Overall, the G37's rakish silhouette has remained untouched, and that's a good thing. With a coupelike roofline and a lean, low profile, the G37 flaunts a clean and nicely proportioned profile, with plenty of clean sheetmetal—eschewing the excessive body creases that are so common now. A new front fascia and new-design headlights are paired with a new rear fascia, but you'll have to look closely for the differences from the 2009 model. Most notably, the lower air dam in front gives the G a neater, more measured stance, but it retains the nice contours around the headlights and grille.
Reviewers almost unanimously gush over the G37 Sedan's exterior. Car and Driver raves about the "crisp styling" on the exterior of the Infiniti G37, which Kelley Blue Book says is highlighted by "an eye-catching grille treatment with four sculpted bars that twist from center to edge like traditional Japanese sword blades." Kelley Blue Book finds that the "well-tailored sheetmetal effectively complements the G37 sedan's sporting character" as it tastefully blends "crisp lines and sensual contours" to make a "visually distinctive styling statement." Edmunds reviewers note as much when they contend that the Infiniti 2009 G37 "looks distinctive...from its swoopy exterior styling to its origami paper-inspired 'Washi' aluminum interior trim."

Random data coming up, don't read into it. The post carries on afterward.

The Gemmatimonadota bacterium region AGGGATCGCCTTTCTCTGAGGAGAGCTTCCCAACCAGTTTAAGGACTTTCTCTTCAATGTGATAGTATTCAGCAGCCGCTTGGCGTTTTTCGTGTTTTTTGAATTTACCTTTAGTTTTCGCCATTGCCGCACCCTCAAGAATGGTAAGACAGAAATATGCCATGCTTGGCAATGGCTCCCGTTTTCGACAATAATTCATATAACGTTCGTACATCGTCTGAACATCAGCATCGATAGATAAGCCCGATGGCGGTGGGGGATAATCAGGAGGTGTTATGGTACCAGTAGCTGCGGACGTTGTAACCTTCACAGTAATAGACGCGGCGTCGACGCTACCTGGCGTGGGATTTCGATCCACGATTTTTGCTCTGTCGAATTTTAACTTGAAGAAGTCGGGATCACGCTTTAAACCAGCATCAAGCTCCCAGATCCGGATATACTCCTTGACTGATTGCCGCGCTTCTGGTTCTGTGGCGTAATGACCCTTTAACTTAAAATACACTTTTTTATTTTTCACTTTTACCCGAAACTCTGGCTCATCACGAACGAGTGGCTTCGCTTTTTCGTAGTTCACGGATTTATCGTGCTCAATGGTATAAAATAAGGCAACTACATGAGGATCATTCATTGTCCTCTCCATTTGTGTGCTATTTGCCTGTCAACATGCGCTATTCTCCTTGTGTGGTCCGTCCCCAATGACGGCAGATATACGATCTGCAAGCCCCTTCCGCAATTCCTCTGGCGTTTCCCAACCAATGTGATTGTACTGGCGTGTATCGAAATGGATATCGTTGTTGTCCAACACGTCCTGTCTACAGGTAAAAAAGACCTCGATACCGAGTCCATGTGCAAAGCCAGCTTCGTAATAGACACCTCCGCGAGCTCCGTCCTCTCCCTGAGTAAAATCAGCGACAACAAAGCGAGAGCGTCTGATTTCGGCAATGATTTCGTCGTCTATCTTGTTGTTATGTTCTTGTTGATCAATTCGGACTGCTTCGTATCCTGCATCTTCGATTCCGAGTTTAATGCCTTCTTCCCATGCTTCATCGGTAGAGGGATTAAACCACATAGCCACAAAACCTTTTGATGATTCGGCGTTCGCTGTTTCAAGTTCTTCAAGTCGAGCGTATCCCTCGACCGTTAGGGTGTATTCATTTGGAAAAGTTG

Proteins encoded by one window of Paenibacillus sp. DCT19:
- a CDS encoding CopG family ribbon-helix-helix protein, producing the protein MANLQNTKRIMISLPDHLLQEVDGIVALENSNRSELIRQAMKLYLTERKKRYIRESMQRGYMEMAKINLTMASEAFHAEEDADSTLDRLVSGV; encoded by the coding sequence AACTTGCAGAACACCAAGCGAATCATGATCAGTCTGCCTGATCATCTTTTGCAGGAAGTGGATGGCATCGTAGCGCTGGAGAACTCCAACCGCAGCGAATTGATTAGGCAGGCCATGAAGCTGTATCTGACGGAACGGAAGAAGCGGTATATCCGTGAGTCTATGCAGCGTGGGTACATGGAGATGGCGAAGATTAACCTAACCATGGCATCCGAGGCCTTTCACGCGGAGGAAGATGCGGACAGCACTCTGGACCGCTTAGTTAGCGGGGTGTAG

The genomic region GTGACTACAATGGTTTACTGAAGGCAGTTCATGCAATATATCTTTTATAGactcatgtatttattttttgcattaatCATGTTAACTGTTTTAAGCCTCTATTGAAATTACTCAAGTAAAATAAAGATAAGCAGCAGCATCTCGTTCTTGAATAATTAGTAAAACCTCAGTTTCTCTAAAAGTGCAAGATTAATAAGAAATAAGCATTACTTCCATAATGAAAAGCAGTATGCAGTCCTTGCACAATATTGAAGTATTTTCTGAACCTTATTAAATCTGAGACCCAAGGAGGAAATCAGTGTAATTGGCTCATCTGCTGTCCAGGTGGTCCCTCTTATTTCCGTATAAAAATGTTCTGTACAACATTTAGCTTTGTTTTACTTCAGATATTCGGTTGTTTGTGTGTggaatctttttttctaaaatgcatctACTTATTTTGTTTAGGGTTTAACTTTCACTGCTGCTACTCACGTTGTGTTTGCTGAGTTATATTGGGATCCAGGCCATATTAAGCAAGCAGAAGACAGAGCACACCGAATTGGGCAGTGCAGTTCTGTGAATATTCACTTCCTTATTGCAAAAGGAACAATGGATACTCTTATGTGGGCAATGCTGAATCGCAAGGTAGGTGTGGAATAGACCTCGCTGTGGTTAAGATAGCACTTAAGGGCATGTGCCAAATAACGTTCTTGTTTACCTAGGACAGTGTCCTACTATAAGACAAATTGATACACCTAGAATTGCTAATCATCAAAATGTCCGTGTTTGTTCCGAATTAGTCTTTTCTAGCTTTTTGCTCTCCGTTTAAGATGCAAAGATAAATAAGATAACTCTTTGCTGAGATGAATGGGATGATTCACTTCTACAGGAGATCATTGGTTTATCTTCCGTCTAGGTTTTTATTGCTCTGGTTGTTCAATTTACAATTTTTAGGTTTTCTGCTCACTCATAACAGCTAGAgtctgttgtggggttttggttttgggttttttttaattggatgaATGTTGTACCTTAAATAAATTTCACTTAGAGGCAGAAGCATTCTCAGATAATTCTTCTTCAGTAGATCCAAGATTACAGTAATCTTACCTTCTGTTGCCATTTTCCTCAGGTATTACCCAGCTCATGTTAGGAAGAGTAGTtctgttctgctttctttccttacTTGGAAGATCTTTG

Inside, the G37 has the cockpit feel of a sports coupe in front, with narrow footwells, a rather low seating position, and a prominent center console—redesigned for 2010—that wraps back between occupants. Big, round dials are set directly in front of the driver, and a strong beltline wraps around to the door panels. A screen mounted top and center accesses audio and climate functions, while supplemental controls are just under the screen.
Curiously, Kelley Blue Book also mentions paper with regard to the interior, noting the "aluminum accent trim textured to resemble traditional Japanese handmade paper." The reviewer warns that the "cockpit-like ambiance may strike some as a bit busy," but at least "the controls are logically arrayed and the flashy electroluminescent main gauges are quite legible."